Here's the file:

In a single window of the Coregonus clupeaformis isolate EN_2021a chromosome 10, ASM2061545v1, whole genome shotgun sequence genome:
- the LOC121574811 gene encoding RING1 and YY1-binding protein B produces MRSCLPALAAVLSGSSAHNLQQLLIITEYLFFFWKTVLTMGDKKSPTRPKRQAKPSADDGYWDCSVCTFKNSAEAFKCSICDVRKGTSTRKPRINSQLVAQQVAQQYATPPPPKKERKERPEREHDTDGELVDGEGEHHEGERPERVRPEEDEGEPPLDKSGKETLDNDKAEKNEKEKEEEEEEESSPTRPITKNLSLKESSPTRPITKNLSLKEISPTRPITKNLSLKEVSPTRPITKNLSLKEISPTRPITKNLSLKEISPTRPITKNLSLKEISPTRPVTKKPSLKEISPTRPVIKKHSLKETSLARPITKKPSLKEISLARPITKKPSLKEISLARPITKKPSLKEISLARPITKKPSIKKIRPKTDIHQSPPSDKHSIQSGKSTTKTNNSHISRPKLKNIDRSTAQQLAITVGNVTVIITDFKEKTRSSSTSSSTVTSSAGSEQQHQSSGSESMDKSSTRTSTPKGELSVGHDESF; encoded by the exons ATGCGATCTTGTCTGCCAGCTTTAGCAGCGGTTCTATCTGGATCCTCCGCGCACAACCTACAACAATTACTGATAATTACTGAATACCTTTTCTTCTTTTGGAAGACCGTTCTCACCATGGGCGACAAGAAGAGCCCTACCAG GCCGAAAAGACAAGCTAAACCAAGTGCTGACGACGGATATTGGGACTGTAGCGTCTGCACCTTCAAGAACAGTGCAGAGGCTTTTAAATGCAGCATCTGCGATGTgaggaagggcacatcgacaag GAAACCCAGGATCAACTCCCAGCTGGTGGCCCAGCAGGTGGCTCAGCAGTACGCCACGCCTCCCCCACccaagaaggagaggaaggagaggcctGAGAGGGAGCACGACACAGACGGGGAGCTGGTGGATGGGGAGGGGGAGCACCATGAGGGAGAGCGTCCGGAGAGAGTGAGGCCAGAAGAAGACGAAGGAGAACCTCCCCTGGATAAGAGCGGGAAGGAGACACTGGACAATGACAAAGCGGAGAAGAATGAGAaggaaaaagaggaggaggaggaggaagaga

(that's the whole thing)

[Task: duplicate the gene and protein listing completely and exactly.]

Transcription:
In a single window of the Coregonus clupeaformis isolate EN_2021a chromosome 10, ASM2061545v1, whole genome shotgun sequence genome:
- the LOC121574811 gene encoding RING1 and YY1-binding protein B produces MRSCLPALAAVLSGSSAHNLQQLLIITEYLFFFWKTVLTMGDKKSPTRPKRQAKPSADDGYWDCSVCTFKNSAEAFKCSICDVRKGTSTRKPRINSQLVAQQVAQQYATPPPPKKERKERPEREHDTDGELVDGEGEHHEGERPERVRPEEDEGEPPLDKSGKETLDNDKAEKNEKEKEEEEEEESSPTRPITKNLSLKESSPTRPITKNLSLKEISPTRPITKNLSLKEVSPTRPITKNLSLKEISPTRPITKNLSLKEISPTRPITKNLSLKEISPTRPVTKKPSLKEISPTRPVIKKHSLKETSLARPITKKPSLKEISLARPITKKPSLKEISLARPITKKPSLKEISLARPITKKPSIKKIRPKTDIHQSPPSDKHSIQSGKSTTKTNNSHISRPKLKNIDRSTAQQLAITVGNVTVIITDFKEKTRSSSTSSSTVTSSAGSEQQHQSSGSESMDKSSTRTSTPKGELSVGHDESF; encoded by the exons ATGCGATCTTGTCTGCCAGCTTTAGCAGCGGTTCTATCTGGATCCTCCGCGCACAACCTACAACAATTACTGATAATTACTGAATACCTTTTCTTCTTTTGGAAGACCGTTCTCACCATGGGCGACAAGAAGAGCCCTACCAG GCCGAAAAGACAAGCTAAACCAAGTGCTGACGACGGATATTGGGACTGTAGCGTCTGCACCTTCAAGAACAGTGCAGAGGCTTTTAAATGCAGCATCTGCGATGTgaggaagggcacatcgacaag GAAACCCAGGATCAACTCCCAGCTGGTGGCCCAGCAGGTGGCTCAGCAGTACGCCACGCCTCCCCCACccaagaaggagaggaaggagaggcctGAGAGGGAGCACGACACAGACGGGGAGCTGGTGGATGGGGAGGGGGAGCACCATGAGGGAGAGCGTCCGGAGAGAGTGAGGCCAGAAGAAGACGAAGGAGAACCTCCCCTGGATAAGAGCGGGAAGGAGACACTGGACAATGACAAAGCGGAGAAGAATGAGAaggaaaaagaggaggaggaggaggaagaga